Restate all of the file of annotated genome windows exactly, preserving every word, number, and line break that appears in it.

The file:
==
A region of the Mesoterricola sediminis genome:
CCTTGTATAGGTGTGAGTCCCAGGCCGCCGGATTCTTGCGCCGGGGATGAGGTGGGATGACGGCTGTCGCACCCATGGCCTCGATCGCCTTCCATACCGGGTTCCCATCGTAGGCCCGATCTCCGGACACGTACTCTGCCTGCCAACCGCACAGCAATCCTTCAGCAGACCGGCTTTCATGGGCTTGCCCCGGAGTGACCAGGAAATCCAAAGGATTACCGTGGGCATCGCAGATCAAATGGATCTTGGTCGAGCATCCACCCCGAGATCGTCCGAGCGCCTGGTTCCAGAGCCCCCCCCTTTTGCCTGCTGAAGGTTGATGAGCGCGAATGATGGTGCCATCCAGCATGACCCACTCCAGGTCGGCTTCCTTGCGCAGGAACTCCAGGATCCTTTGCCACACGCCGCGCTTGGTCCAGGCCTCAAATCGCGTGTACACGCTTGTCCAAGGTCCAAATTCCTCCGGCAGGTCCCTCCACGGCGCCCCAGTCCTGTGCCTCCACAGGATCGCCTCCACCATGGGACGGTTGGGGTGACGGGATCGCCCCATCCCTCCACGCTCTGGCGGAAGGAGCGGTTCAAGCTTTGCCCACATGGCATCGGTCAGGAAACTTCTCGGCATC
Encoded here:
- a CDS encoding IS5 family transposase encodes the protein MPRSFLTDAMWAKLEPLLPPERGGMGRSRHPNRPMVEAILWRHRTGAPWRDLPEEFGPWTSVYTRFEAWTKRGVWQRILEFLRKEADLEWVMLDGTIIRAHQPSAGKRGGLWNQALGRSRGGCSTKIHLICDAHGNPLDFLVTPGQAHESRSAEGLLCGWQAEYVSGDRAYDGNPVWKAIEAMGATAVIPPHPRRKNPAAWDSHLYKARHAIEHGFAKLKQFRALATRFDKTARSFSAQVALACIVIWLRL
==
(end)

A region of the Mesoterricola sediminis genome:
CCTTGTATAGGTGTGAGTCCCAGGCCGCCGGATTCTTGCGCCGGGGATGAGGTGGGATGACGGCTGTCGCACCCATGGCCTCGATCGCCTTCCATACCGGGTTCCCATCGTAGGCCCGATCTCCGGACACGTACTCTGCCTGCCAACCGCACAGCAATCCTTCAGCAGACCGGCTTTCATGGGCTTGCCCCGGAGTGACCAGGAAATCCAAAGGATTACCGTGGGCATCGCAGATCAAATGGATCTTGGTCGAGCATCCACCCCGAGATCGTCCGAGCGCCTGGTTCCAGAGCCCCCCCCTTTTGCCTGCTGAAGGTTGATGAGCGCGAATGATGGTGCCATCCAGCATGACCCACTCCAGGTCGGCTTCCTTGCGCAGGAACTCCAGGATCCTTTGCCACACGCCGCGCTTGGTCCAGGCCTCAAATCGCGTGTACACGCTTGTCCAAGGTCCAAATTCCTCCGGCAGGTCCCTCCACGGCGCCCCAGTCCTGTGCCTCCACAGGATCGCCTCCACCATGGGACGGTTGGGGTGACGGGATCGCCCCATCCCTCCACGCTCTGGCGGAAGGAGCGGTTCAAGCTTTGCCCACATGGCATCGGTCAGGAAACTTCTCGGCATC
Encoded here:
- a CDS encoding IS5 family transposase encodes the protein MPRSFLTDAMWAKLEPLLPPERGGMGRSRHPNRPMVEAILWRHRTGAPWRDLPEEFGPWTSVYTRFEAWTKRGVWQRILEFLRKEADLEWVMLDGTIIRAHQPSAGKRGGLWNQALGRSRGGCSTKIHLICDAHGNPLDFLVTPGQAHESRSAEGLLCGWQAEYVSGDRAYDGNPVWKAIEAMGATAVIPPHPRRKNPAAWDSHLYKARHAIEHGFAKLKQFRALATRFDKTARSFSAQVALACIVIWLRL